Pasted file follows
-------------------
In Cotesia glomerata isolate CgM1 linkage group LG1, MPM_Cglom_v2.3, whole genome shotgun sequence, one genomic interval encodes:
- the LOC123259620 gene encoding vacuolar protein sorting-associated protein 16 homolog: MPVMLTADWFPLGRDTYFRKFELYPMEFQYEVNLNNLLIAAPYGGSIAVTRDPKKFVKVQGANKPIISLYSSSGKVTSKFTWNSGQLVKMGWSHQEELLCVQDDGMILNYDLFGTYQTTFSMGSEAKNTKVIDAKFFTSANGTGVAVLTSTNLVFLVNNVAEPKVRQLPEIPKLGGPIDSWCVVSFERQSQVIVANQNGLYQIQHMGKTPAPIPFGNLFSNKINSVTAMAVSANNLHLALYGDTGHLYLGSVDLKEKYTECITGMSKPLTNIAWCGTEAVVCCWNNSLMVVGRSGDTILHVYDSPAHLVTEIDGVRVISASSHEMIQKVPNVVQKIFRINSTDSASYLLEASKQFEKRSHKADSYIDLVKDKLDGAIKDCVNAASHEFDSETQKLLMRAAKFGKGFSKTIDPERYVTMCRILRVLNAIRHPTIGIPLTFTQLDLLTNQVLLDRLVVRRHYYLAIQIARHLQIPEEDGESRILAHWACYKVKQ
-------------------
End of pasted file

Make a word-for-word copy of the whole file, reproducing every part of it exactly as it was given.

In Cotesia glomerata isolate CgM1 linkage group LG1, MPM_Cglom_v2.3, whole genome shotgun sequence, one genomic interval encodes:
- the LOC123259620 gene encoding vacuolar protein sorting-associated protein 16 homolog: MPVMLTADWFPLGRDTYFRKFELYPMEFQYEVNLNNLLIAAPYGGSIAVTRDPKKFVKVQGANKPIISLYSSSGKVTSKFTWNSGQLVKMGWSHQEELLCVQDDGMILNYDLFGTYQTTFSMGSEAKNTKVIDAKFFTSANGTGVAVLTSTNLVFLVNNVAEPKVRQLPEIPKLGGPIDSWCVVSFERQSQVIVANQNGLYQIQHMGKTPAPIPFGNLFSNKINSVTAMAVSANNLHLALYGDTGHLYLGSVDLKEKYTECITGMSKPLTNIAWCGTEAVVCCWNNSLMVVGRSGDTILHVYDSPAHLVTEIDGVRVISASSHEMIQKVPNVVQKIFRINSTDSASYLLEASKQFEKRSHKADSYIDLVKDKLDGAIKDCVNAASHEFDSETQKLLMRAAKFGKGFSKTIDPERYVTMCRILRVLNAIRHPTIGIPLTFTQLDLLTNQVLLDRLVVRRHYYLAIQIARHLQIPEEDGESRILAHWACYKVKQ